Not even the most broken, pessimistic Melbourne fan could have seen 2019 coming.
A preliminary final appearance was followed up by a 5-17 season that was somehow even worse than a 17th-place finish would suggest.
Only the faux AFL team on the Gold Coast conceded more points or scored fewer than the Demons last season.
It was the kind of nightmarish year that brings out the worst in footy discourse – “they’re soft”, “they got ahead of themselves”, “loser club” – all of those scorching-hot takes that might just contain a kernel of truth but are impossible to prove or disprove.
Maybe the Demons were overrated heading into 2019 and their putrid preliminary final performance should have been a giant red flag for optimists.
Maybe they got figured over the off-season that followed.
Maybe their coach is no good.
Maybe they relied more on Jordan Lewis and Nathan Jones than we realised and when those two tipped over the edge they took Melbourne’s hopes with them.
Or maybe the explanation is much simpler than any of that. Maybe they stunk in 2019 because they got injured a lot.
I don’t know when exactly it started or why, but at some point a good chunk of the footy-watching world decided injuries weren’t a valid excuse, which is of course ridiculous.
Melbourne’s four most important defenders are, in some order, Jake Lever, Steven May, Michael Hibberd and Neville Jetta.
That foursome appeared on an AFL field together a total of twice in the 2019 season.
Any combination of three of them managed just six games together. That’s a killer for a group that has never previously played together.
Unsurprisingly, the 2019 Demons conceded a goal on 25.9 per cent of their opponents’ inside 50s, which was better than only the Saints and the Suns.
Continuity might be as important as talent in today’s AFL, especially when it comes to the defensive part of the ground. It’s no surprise the Tigers were able to hold it together even after their superstar key back Alex Rance went down last year when you consider the amount of footy Nick Vlastuin, Dylan Grimes, Bachar Houli and David Astbury have played together.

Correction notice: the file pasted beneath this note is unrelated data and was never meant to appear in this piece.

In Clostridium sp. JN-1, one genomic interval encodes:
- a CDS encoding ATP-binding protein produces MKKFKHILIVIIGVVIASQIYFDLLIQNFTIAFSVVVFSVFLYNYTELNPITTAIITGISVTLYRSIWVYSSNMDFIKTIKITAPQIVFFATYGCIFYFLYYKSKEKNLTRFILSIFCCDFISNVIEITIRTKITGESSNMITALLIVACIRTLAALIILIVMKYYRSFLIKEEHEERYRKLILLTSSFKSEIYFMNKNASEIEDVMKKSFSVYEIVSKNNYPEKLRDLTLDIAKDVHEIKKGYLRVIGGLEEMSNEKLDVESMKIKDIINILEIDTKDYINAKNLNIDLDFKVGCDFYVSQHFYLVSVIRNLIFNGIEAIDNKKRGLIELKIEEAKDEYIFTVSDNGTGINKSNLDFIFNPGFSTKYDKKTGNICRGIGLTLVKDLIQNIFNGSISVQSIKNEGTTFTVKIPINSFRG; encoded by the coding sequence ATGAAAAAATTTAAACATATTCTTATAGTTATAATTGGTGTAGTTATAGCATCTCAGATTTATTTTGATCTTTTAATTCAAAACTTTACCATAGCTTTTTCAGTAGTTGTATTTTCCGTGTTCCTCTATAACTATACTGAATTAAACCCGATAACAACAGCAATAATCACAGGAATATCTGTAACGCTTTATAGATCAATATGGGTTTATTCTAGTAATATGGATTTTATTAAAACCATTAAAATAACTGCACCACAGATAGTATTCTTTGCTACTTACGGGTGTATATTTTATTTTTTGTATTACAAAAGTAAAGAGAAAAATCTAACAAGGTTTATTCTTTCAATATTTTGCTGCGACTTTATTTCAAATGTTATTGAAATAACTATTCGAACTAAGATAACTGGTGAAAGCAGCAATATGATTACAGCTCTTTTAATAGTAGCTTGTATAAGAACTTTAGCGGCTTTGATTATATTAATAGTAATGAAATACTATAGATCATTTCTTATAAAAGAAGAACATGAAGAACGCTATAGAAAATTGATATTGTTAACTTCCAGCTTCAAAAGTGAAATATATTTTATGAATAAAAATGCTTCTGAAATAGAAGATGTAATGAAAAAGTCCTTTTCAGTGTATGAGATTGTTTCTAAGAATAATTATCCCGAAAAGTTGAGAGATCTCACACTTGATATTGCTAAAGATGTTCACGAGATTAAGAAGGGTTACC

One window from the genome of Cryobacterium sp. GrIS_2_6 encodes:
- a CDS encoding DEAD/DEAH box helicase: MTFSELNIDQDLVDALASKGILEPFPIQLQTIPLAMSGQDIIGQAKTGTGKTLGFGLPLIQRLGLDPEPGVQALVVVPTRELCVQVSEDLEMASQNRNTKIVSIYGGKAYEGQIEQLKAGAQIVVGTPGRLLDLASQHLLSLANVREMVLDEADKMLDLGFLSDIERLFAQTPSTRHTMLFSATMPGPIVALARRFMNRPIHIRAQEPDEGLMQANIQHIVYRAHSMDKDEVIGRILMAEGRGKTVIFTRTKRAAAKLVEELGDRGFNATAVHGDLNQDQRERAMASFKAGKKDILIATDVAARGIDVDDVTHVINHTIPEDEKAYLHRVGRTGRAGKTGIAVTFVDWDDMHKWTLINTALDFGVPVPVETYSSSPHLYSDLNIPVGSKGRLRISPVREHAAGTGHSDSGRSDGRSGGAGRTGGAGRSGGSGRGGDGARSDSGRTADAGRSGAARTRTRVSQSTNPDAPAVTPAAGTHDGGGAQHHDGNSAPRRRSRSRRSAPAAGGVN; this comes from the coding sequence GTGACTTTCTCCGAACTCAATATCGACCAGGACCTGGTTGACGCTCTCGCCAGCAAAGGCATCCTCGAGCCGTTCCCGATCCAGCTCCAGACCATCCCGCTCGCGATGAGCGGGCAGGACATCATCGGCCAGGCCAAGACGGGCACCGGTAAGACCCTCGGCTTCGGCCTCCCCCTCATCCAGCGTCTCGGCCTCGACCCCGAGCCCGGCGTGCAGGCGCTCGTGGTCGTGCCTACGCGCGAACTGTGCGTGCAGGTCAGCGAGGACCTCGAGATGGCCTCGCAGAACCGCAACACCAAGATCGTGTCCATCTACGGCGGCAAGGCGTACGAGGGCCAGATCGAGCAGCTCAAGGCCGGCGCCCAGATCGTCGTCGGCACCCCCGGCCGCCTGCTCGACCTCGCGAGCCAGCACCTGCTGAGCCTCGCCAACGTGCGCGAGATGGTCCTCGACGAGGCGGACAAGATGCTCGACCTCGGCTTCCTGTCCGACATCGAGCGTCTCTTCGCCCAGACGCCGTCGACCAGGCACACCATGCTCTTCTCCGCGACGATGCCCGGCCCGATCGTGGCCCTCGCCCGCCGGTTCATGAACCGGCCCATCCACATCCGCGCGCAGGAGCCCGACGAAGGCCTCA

It wasn’t a whole lot better at the other end for Melbourne. The now-underrated Christian Petracca – I’ll buy any and all of your Petracca stock – played every game. But Tom McDonald managed just 15 matches and was hobbling around like he should have been put on ice for a good chunk of those, while Alex Neal-Bullen played 14 and Jake Melksham 12.
With Jesse Hogan gone it was another far-from-ideal situation for a unit trying to forge a new identity and build chemistry.
Unsurprisingly, the Demons converted just 18.8 per cent of their inside 50s into goals, which was good for dead last in that category, just a year after they were the highest-scoring team in the league.
There weren’t many positives for Melbourne last year, but the one thing injuries provide is opportunity, and Marty Hore grabbed his. The mature-age recruit looked more than comfortable at AFL level and should only find life easier when (or if) he’s sharing the field with the Demons’ best defenders.
Similarly, Bayley Fritsch is good and looked more than comfortable and capable in the later parts of the season when playing in the attacking half of the ground. He too will benefit from playing alongside a healthy McDonald and Melksham, who might just be Melbourne’s most important player, just as they will benefit from playing alongside him.
The midfield is still strong. Max Gawn and Clayton Oliver is the best ruck-rover combination in the league, though Melbourne fans will be hoping Oliver spends more time in 2020 kicking with his eyes open than he did in 2019. James Harmes has established himself as a fine player. Angus Brayshaw needs to be better. Jack Viney needs to be fit.
Last season was ugly – there’s no point pretending otherwise – and current injuries to Gawn and especially May are concerning. And you can’t have a decade as futile as Melbourne did recently without carrying some baggage.
Thankfully, the Demons don’t need to look too far into the past for an example to give them hope. There were plenty of snickers at Richmond’s expense after a pitiful 2016 season.
It’d be foolish to predict Melbourne can repeat the feats of the 2017 Tigers, but after what footy has served up in the past half-decade, it’d be equally foolish to insist they can’t.